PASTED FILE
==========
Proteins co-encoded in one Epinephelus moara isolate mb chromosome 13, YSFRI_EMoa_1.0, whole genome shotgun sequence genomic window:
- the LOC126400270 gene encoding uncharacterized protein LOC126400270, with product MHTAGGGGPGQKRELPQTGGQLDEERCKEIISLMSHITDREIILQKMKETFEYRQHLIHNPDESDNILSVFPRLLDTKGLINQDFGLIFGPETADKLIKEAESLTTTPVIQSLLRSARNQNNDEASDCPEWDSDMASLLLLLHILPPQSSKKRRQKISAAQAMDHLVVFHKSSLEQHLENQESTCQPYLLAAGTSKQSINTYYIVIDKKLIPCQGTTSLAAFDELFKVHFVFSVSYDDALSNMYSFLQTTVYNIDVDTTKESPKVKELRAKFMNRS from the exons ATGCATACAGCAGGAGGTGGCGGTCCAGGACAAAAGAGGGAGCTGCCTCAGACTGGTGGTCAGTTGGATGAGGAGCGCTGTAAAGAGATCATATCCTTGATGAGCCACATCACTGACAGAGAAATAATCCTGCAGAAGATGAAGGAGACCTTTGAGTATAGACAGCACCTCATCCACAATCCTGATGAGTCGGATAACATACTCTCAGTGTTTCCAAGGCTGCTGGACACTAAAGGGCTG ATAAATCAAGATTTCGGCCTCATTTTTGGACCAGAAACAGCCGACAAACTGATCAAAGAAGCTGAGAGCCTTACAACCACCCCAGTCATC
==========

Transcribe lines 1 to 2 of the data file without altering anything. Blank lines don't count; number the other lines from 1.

Proteins co-encoded in one Epinephelus moara isolate mb chromosome 13, YSFRI_EMoa_1.0, whole genome shotgun sequence genomic window:
- the LOC126400270 gene encoding uncharacterized protein LOC126400270, with product MHTAGGGGPGQKRELPQTGGQLDEERCKEIISLMSHITDREIILQKMKETFEYRQHLIHNPDESDNILSVFPRLLDTKGLINQDFGLIFGPETADKLIKEAESLTTTPVIQSLLRSARNQNNDEASDCPEWDSDMASLLLLLHILPPQSSKKRRQKISAAQAMDHLVVFHKSSLEQHLENQESTCQPYLLAAGTSKQSINTYYIVIDKKLIPCQGTTSLAAFDELFKVHFVFSVSYDDALSNMYSFLQTTVYNIDVDTTKESPKVKELRAKFMNRS from the exons ATGCATACAGCAGGAGGTGGCGGTCCAGGACAAAAGAGGGAGCTGCCTCAGACTGGTGGTCAGTTGGATGAGGAGCGCTGTAAAGAGATCATATCCTTGATGAGCCACATCACTGACAGAGAAATAATCCTGCAGAAGATGAAGGAGACCTTTGAGTATAGACAGCACCTCATCCACAATCCTGATGAGTCGGATAACATACTCTCAGTGTTTCCAAGGCTGCTGGACACTAAAGGGCTG ATAAATCAAGATTTCGGCCTCATTTTTGGACCAGAAACAGCCGACAAACTGATCAAAGAAGCTGAGAGCCTTACAACCACCCCAGTCATC